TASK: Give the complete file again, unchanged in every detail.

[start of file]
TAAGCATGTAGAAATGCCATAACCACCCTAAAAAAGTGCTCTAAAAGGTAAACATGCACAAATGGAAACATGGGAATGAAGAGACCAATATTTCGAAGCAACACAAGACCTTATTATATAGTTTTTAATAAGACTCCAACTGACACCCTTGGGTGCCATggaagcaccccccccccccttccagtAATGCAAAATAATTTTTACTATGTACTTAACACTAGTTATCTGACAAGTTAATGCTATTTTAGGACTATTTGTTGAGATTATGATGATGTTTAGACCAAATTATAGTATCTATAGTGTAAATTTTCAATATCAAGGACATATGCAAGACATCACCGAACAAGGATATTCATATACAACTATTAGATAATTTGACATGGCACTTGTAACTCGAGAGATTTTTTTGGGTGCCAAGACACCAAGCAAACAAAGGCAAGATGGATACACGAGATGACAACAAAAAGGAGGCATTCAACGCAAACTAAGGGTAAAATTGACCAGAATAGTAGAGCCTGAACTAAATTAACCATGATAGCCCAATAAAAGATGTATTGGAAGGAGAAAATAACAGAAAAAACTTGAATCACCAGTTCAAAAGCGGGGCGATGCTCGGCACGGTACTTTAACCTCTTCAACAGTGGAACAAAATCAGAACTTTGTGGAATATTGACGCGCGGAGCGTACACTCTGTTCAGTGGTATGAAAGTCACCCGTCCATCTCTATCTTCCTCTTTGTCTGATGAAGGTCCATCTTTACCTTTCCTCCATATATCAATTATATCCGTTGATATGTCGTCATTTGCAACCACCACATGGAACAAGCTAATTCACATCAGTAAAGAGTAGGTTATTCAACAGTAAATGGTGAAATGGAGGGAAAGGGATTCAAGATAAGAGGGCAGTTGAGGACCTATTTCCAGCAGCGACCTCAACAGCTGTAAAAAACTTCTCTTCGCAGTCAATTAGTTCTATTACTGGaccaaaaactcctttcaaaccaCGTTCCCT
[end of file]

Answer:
TAAGCATGTAGAAATGCCATAACCACCCTAAAAAAGTGCTCTAAAAGGTAAACATGCACAAATGGAAACATGGGAATGAAGAGACCAATATTTCGAAGCAACACAAGACCTTATTATATAGTTTTTAATAAGACTCCAACTGACACCCTTGGGTGCCATggaagcaccccccccccccttccagtAATGCAAAATAATTTTTACTATGTACTTAACACTAGTTATCTGACAAGTTAATGCTATTTTAGGACTATTTGTTGAGATTATGATGATGTTTAGACCAAATTATAGTATCTATAGTGTAAATTTTCAATATCAAGGACATATGCAAGACATCACCGAACAAGGATATTCATATACAACTATTAGATAATTTGACATGGCACTTGTAACTCGAGAGATTTTTTTGGGTGCCAAGACACCAAGCAAACAAAGGCAAGATGGATACACGAGATGACAACAAAAAGGAGGCATTCAACGCAAACTAAGGGTAAAATTGACCAGAATAGTAGAGCCTGAACTAAATTAACCATGATAGCCCAATAAAAGATGTATTGGAAGGAGAAAATAACAGAAAAAACTTGAATCACCAGTTCAAAAGCGGGGCGATGCTCGGCACGGTACTTTAACCTCTTCAACAGTGGAACAAAATCAGAACTTTGTGGAATATTGACGCGCGGAGCGTACACTCTGTTCAGTGGTATGAAAGTCACCCGTCCATCTCTATCTTCCTCTTTGTCTGATGAAGGTCCATCTTTACCTTTCCTCCATATATCAATTATATCCGTTGATATGTCGTCATTTGCAACCACCACATGGAACAAGCTAATTCACATCAGTAAAGAGTAGGTTATTCAACAGTAAATGGTGAAATGGAGGGAAAGGGATTCAAGATAAGAGGGCAGTTGAGGACCTATTTCCAGCAGCGACCTCAACAGCTGTAAAAAACTTCTCTTCGCAGTCAATTAGTTCTATTACTGGaccaaaaactcctttcaaaccaCGTTCCCT